In the case of E.L.E. Festival, which was hosted by the Student Federation of the University of Ottawa in September, the organizers circulated an email to applicants which explicitly stated that the act with the top ticket sales would win the grand prize of $500. Second and third place were to also get a smaller prize, but the next 10 runners-up were only allotted a 15-minute time slot to perform. That’s it. No money, no prizes, nothing.

The festival is “designed to be a stepping stone event between bar gigs and some of the city’s larger festivals like Bluesfest, CityFolk, and Escapade.” In fairness, when it started a few years ago, the lineups were curated more fairly and it was run independently with some money going to charity. However, in its current form, it is difficult to see how larger festivals or promoters could take E.L.E. applicants seriously when its entire local lineup is based on ticket sales and not vetted by quality of music. Ultimately, E.L.E. scrapped the pay-to-play idea last minute after a harsh backlash from the music community in Ottawa.

Any deal that doesn’t guarantee performing bands some set monetary fee or percentage split of the door is unethical, exploitative, and toxic to a music community.

In both of these cases, all applicants are put to work in order to sell as many tickets as possible, yet only the top few receive a cash prize. Moreover, both events promised the runners up a chance to leverage themselves in the industry, gaining “exposure” with industry professionals larger festivals. The last time I checked, there is no official currency called “exposure,” because that isn’t a real thing.

Having bands sell tickets under the guise of “self promotion” without any guarantee of payment or returns is fundamentally unethical. This is exploiting their labour solely in the interest of driving revenue for the organizers, sometimes without a guarantee that the applicant will even be allowed to perform, let alone get paid for their work.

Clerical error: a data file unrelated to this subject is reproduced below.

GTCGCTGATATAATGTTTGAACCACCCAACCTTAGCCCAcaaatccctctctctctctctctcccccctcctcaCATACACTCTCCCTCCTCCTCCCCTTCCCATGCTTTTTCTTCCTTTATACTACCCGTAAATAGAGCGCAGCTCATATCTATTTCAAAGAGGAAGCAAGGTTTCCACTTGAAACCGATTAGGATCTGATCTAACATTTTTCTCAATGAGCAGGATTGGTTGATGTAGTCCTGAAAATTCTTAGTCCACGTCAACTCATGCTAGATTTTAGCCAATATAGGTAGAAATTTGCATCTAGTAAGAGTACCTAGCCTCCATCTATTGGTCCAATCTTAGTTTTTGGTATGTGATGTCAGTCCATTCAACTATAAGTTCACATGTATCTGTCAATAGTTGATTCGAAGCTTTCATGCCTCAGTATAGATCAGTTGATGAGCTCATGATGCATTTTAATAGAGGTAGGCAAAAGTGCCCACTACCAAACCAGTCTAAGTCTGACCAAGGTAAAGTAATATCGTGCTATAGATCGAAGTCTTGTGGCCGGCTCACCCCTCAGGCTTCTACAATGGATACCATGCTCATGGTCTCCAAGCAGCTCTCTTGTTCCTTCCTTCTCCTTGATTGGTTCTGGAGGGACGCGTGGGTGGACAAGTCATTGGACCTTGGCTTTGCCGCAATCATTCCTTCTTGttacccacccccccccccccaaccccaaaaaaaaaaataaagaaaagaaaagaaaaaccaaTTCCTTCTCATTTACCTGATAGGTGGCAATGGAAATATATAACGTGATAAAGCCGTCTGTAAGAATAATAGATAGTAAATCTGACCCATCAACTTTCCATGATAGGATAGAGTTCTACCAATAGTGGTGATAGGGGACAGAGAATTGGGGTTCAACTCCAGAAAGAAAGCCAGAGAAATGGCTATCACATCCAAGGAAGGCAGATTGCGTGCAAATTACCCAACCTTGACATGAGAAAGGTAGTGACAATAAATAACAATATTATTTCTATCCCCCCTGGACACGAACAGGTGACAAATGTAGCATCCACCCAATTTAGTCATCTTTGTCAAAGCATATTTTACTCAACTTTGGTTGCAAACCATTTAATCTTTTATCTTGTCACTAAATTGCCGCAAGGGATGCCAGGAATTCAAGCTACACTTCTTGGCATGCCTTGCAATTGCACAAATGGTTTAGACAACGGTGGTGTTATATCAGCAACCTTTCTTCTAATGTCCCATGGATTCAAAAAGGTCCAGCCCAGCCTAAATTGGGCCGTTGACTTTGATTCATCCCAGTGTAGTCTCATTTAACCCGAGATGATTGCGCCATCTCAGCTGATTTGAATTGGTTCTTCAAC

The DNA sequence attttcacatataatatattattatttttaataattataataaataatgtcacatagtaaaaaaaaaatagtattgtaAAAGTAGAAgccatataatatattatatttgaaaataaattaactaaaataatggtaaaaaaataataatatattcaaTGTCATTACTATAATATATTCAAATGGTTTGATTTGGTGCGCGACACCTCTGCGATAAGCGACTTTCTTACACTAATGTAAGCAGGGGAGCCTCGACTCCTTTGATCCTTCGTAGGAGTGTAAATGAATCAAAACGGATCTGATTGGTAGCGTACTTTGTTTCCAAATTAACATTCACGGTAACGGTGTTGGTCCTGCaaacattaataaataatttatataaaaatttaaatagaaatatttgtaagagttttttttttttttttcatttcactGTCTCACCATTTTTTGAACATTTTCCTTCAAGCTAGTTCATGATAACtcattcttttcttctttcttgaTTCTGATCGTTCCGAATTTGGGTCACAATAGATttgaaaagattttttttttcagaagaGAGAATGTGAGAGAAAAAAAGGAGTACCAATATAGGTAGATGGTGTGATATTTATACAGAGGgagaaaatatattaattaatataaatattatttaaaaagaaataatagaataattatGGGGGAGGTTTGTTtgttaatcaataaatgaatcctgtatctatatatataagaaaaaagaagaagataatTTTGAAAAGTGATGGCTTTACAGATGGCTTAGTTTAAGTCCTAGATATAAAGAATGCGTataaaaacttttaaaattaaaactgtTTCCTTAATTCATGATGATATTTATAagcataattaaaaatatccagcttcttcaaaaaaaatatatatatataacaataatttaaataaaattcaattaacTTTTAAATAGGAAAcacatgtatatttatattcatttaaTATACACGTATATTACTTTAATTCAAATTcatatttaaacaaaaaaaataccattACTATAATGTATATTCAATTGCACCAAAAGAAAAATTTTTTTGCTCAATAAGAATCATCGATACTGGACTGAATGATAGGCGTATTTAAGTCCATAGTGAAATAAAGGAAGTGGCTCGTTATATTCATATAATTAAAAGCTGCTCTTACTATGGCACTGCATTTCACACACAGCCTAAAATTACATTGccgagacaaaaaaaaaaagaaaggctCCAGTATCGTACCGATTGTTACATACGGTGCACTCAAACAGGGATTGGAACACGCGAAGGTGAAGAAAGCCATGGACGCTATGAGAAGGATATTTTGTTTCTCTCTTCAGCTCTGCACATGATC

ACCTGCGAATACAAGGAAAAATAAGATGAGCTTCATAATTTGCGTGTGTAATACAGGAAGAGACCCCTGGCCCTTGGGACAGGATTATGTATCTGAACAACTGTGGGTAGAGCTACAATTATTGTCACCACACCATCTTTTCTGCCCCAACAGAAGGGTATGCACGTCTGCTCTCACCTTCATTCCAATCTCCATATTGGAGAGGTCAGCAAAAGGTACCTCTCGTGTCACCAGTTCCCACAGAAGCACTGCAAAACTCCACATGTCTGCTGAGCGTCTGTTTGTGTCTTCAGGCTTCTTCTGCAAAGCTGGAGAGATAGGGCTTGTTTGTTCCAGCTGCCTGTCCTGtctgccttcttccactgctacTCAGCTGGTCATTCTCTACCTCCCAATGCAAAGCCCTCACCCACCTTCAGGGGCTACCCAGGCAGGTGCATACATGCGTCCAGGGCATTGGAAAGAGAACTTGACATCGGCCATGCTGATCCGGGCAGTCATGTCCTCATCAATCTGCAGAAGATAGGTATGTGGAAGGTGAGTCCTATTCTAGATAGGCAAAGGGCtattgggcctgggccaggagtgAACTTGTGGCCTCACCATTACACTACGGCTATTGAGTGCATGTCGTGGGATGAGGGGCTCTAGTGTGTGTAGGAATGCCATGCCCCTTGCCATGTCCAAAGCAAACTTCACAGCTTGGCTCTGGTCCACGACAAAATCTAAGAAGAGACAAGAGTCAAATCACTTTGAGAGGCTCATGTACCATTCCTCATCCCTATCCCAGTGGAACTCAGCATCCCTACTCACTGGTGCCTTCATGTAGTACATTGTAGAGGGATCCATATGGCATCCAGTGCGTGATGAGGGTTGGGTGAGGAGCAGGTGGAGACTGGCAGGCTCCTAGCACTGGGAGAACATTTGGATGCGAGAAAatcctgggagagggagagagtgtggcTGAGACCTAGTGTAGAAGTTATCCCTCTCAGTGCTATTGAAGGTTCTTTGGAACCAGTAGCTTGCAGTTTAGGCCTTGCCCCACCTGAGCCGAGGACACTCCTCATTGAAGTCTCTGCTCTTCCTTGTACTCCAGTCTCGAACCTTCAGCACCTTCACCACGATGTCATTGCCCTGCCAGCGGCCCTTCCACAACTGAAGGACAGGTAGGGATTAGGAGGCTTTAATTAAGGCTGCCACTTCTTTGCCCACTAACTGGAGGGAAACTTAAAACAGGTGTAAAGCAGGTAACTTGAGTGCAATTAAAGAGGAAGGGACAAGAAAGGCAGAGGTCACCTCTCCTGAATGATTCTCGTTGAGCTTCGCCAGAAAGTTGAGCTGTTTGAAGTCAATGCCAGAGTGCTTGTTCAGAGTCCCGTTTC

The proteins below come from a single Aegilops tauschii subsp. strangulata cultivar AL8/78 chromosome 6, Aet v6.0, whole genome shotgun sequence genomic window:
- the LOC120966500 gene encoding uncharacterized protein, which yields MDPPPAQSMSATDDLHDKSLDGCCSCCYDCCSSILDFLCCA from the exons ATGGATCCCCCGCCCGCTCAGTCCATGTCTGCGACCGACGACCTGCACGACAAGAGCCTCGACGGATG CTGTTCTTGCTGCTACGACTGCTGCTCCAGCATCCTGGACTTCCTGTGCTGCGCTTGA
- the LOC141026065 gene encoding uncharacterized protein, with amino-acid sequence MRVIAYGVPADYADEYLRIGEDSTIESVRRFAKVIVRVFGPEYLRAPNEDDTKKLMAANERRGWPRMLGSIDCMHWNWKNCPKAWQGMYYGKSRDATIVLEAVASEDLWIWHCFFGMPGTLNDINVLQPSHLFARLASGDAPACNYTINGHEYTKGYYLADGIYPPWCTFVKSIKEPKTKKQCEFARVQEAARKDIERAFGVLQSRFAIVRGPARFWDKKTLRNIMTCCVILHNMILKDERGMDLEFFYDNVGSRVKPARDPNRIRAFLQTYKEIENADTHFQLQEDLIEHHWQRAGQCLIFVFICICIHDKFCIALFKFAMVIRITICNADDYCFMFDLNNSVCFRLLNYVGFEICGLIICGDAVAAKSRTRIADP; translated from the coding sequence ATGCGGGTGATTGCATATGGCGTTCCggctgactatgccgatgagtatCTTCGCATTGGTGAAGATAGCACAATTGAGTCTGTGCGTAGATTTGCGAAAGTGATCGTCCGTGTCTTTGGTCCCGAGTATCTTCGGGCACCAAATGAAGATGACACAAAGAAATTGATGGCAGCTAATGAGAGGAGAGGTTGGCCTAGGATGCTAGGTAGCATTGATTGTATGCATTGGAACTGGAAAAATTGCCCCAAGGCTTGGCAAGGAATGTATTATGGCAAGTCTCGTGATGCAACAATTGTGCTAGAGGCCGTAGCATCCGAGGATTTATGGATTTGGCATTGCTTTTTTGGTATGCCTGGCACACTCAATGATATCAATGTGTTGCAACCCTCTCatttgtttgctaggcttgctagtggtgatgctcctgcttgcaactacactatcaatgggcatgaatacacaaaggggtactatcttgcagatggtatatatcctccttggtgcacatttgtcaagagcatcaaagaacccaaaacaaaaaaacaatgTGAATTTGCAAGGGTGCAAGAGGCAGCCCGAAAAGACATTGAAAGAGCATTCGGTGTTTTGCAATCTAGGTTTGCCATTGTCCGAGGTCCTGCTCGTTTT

“Pay-to-play” doesn’t necessarily mean bands must literally pay money to have a shot at playing on stage (although forcing bands to fork out cash to apply is the absolute worst—e.g. Sonicbids). It can also mean they pay with their time and effort by being forced to sell as many tickets as possible for an obscure chance to finish at the top for some prize. Bands put a lot of effort into their music. It takes time and money to write songs, buy instruments, rent studio time, record albums, and make merchandise. Any deal that doesn’t guarantee performing bands some set monetary fee or percentage split of the door is unethical, exploitative, and toxic to a music community.

It is my belief that the best way to “make it” in the industry (for lack of a better term) is to come up through the local scene, focus on being part of the community, work hard, and pay your dues. That includes supporting other bands, meeting the people in the community who actually give a shit about music, and most importantly, about musicians. These good folks often include small venue owners and bookers, independent show promoters, community radio station personalities, record store employees, music journalists, and, of course, musicians themselves. These people are usually in the game for the same reason—because they care, and music is their life’s passion.


This article appears in the October edition of Ottawa Beat newsprint in the OSBX column.